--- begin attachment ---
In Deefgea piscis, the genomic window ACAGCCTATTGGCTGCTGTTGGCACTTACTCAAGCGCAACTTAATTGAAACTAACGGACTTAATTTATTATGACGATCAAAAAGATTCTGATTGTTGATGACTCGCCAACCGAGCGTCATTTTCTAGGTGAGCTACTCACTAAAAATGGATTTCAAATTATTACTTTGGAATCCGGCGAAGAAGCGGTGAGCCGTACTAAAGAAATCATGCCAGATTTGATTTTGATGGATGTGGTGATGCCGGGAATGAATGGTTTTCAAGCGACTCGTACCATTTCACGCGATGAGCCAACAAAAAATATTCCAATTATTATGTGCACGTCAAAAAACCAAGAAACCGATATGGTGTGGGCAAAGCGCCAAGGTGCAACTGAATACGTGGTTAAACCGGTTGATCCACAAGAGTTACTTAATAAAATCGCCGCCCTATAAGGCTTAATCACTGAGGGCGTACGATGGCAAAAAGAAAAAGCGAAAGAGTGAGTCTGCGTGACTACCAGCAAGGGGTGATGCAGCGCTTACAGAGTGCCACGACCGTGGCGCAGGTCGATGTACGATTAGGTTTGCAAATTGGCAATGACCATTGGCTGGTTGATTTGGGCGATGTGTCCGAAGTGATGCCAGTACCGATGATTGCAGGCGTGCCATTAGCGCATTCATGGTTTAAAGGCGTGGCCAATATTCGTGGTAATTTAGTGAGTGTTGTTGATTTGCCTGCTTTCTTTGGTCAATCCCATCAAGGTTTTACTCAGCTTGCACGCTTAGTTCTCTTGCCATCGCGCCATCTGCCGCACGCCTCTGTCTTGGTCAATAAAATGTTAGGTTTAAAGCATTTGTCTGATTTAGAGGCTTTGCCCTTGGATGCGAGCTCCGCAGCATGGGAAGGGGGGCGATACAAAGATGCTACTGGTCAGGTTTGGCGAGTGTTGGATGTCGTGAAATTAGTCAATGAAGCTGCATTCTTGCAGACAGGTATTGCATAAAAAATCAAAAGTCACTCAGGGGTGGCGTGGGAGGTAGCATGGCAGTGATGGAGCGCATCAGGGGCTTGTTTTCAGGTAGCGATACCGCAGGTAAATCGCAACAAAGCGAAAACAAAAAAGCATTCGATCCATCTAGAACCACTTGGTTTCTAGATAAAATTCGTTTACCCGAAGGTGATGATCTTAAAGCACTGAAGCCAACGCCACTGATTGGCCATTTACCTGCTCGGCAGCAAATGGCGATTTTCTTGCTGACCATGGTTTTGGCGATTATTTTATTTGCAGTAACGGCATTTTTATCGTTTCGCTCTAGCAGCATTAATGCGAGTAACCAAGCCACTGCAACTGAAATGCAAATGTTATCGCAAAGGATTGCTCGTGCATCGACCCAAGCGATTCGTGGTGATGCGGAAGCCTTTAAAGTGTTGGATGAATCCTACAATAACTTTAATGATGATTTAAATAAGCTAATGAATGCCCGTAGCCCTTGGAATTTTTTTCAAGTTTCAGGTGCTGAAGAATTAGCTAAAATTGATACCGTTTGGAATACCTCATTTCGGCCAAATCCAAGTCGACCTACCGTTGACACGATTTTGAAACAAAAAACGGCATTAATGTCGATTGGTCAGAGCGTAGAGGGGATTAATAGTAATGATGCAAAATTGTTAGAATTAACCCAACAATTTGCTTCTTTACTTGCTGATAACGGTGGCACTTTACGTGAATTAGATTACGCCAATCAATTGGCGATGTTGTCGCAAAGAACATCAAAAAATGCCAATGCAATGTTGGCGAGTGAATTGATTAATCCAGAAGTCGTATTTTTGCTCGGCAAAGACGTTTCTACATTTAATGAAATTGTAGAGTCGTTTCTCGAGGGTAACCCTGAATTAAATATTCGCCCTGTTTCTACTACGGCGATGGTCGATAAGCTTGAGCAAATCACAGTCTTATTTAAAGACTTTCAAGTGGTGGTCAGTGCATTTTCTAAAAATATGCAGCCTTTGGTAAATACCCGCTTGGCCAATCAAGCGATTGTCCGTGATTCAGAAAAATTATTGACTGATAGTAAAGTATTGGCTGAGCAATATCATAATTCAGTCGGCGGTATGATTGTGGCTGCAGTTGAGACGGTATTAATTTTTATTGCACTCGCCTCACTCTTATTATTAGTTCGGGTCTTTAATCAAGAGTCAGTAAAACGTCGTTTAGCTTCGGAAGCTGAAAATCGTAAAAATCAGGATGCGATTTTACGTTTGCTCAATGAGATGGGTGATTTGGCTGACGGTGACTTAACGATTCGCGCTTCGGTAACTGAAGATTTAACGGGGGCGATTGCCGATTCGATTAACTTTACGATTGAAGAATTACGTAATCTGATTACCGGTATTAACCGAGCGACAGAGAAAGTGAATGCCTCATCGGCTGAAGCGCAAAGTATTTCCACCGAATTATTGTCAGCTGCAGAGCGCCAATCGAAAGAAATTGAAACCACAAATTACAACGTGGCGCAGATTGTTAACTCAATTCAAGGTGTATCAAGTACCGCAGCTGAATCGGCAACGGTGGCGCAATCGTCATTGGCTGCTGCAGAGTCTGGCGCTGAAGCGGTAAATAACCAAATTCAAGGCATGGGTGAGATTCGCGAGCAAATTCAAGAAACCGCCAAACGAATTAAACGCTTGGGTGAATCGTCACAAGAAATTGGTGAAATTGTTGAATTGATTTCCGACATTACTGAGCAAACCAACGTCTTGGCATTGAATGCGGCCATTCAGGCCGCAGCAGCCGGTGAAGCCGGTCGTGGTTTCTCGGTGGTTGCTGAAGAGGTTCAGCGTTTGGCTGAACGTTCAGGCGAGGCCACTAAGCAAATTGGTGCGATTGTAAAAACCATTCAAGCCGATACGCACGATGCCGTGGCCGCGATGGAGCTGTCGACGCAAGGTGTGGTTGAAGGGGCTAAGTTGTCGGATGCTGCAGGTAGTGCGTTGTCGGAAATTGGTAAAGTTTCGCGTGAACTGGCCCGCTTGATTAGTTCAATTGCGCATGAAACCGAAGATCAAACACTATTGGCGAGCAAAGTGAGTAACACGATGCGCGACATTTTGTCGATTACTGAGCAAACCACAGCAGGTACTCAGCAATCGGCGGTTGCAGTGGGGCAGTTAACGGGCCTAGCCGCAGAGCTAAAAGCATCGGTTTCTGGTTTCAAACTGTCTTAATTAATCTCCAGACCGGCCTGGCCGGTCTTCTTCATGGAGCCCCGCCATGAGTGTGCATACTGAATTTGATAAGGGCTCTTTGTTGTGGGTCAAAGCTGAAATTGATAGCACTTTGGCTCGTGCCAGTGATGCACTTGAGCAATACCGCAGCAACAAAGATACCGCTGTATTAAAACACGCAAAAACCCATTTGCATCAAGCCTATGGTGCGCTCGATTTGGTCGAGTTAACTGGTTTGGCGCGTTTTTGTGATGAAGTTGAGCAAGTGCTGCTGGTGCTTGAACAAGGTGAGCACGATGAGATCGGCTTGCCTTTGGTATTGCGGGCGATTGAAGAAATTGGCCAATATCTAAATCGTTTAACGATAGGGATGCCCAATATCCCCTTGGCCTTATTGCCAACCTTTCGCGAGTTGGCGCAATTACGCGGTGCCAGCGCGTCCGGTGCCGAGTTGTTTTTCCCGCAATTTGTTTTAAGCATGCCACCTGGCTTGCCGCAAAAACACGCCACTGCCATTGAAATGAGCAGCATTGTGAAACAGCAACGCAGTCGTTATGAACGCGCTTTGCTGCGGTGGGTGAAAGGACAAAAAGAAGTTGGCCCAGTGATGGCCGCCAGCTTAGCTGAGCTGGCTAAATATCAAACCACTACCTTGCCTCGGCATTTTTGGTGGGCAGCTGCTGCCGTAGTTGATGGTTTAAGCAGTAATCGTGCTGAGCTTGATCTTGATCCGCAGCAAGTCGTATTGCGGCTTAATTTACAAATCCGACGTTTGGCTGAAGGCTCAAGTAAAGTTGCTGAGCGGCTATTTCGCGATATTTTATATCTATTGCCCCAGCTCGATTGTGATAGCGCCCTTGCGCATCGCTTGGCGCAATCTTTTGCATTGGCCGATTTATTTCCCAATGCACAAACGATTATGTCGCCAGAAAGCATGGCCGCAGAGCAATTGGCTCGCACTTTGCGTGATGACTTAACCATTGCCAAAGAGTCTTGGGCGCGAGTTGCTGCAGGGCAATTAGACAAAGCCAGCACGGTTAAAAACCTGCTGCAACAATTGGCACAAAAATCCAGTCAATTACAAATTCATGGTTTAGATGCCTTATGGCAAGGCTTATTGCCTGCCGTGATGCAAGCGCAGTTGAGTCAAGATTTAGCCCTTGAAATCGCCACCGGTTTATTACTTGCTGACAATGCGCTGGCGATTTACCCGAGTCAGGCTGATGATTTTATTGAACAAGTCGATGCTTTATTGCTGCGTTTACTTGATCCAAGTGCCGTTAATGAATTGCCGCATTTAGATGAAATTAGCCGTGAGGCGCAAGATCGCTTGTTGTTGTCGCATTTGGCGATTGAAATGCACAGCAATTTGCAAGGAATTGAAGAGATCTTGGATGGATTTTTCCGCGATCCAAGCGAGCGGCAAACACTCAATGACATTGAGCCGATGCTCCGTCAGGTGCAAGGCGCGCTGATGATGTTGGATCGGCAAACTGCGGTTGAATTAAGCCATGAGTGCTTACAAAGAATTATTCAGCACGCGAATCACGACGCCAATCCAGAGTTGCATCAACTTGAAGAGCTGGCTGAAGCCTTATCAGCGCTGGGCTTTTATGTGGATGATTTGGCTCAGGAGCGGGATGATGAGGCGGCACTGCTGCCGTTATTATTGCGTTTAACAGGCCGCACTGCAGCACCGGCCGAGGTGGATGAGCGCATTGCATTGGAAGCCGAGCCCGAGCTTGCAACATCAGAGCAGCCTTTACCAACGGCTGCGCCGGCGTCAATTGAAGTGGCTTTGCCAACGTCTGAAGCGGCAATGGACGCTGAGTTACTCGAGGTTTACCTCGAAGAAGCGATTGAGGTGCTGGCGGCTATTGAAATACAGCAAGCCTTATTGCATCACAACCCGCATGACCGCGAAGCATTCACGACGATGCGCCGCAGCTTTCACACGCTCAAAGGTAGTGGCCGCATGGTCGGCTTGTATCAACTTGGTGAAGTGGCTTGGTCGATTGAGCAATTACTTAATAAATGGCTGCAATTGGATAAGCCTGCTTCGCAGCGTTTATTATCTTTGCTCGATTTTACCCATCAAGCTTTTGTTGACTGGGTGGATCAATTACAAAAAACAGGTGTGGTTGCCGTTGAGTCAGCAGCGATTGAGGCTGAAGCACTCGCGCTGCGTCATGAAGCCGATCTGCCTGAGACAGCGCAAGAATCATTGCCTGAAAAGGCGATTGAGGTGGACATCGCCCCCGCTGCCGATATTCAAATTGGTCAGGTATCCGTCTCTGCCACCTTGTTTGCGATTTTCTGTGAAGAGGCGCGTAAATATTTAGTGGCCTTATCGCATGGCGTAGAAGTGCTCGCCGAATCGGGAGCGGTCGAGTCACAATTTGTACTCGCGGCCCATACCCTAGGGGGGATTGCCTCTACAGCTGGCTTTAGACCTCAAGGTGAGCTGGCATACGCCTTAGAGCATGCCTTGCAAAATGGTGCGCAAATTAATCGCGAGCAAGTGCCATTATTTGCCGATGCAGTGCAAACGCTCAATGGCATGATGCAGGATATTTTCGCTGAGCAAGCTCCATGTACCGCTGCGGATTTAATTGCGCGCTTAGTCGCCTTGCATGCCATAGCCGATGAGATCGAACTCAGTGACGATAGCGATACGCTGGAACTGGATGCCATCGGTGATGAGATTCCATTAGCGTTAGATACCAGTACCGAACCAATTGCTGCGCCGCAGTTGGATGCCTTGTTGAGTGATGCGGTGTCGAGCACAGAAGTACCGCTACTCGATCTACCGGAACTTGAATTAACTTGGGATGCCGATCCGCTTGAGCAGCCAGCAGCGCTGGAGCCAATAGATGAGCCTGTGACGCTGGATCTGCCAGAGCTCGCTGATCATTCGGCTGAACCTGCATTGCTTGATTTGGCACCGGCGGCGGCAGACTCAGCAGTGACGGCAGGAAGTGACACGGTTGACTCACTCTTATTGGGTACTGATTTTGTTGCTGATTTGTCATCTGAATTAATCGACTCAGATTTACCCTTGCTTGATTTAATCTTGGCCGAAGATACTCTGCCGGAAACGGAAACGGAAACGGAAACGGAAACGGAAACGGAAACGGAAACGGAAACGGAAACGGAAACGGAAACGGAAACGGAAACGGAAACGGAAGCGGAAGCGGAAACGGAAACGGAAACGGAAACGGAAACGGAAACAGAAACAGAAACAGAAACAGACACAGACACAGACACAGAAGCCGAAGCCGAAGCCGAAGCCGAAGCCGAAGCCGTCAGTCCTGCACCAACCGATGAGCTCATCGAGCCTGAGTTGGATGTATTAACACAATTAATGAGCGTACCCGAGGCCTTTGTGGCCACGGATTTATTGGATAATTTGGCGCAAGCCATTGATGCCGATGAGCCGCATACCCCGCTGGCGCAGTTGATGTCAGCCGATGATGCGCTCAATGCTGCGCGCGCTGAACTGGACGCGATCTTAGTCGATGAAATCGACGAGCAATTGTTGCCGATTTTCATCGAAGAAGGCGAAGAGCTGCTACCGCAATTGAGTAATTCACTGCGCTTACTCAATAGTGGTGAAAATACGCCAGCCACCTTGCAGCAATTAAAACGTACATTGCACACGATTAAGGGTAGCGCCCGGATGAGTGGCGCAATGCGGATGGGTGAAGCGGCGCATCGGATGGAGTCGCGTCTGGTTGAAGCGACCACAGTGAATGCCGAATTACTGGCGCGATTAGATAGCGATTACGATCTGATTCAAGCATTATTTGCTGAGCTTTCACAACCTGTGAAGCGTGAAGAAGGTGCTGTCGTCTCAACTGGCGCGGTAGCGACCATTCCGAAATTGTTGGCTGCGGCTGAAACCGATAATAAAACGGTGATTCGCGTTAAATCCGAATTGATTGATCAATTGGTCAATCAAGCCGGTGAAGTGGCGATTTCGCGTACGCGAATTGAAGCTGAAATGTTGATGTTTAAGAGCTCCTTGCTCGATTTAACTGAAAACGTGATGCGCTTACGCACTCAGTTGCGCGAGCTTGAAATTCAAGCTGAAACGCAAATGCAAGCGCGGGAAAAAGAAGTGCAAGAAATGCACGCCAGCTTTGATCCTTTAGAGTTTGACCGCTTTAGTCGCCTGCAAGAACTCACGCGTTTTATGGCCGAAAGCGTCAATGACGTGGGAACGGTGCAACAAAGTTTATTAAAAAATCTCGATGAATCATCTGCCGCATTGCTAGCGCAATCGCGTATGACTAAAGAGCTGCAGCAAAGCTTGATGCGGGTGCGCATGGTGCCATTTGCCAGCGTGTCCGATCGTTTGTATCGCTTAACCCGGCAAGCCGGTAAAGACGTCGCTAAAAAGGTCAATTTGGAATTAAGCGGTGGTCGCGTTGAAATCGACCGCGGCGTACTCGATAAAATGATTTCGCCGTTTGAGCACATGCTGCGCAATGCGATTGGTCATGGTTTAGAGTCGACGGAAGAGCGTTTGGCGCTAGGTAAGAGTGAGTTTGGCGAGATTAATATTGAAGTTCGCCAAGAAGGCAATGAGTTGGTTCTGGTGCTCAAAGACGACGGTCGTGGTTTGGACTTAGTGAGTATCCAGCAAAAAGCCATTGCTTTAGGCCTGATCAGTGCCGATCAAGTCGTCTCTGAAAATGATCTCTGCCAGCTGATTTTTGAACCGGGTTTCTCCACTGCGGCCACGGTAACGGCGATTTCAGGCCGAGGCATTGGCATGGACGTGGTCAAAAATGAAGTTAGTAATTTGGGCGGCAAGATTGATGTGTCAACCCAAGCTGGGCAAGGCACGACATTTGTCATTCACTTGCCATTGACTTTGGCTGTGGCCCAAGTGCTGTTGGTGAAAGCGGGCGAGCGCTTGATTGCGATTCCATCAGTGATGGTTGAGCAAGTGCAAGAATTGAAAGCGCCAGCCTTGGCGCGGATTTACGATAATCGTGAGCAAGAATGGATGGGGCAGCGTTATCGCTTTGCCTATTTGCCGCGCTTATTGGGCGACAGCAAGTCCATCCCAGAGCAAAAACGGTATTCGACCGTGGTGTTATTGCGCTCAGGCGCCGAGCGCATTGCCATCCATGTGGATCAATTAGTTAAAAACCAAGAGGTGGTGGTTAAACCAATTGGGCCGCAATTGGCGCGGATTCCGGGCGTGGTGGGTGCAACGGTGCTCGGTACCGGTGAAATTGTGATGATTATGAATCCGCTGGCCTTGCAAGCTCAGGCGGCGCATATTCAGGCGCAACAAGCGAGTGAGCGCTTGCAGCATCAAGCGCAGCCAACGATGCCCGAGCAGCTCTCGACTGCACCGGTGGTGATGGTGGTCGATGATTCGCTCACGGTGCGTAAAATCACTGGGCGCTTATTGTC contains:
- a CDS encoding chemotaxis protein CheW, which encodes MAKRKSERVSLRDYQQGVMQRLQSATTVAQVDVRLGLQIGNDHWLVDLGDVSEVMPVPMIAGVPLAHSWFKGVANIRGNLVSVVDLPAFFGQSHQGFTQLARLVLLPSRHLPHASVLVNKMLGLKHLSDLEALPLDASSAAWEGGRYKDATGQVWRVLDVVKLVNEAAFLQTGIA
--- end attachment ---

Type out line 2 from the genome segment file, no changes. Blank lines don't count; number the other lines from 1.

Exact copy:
- a CDS encoding chemotaxis protein CheW, which encodes MAKRKSERVSLRDYQQGVMQRLQSATTVAQVDVRLGLQIGNDHWLVDLGDVSEVMPVPMIAGVPLAHSWFKGVANIRGNLVSVVDLPAFFGQSHQGFTQLARLVLLPSRHLPHASVLVNKMLGLKHLSDLEALPLDASSAAWEGGRYKDATGQVWRVLDVVKLVNEAAFLQTGIA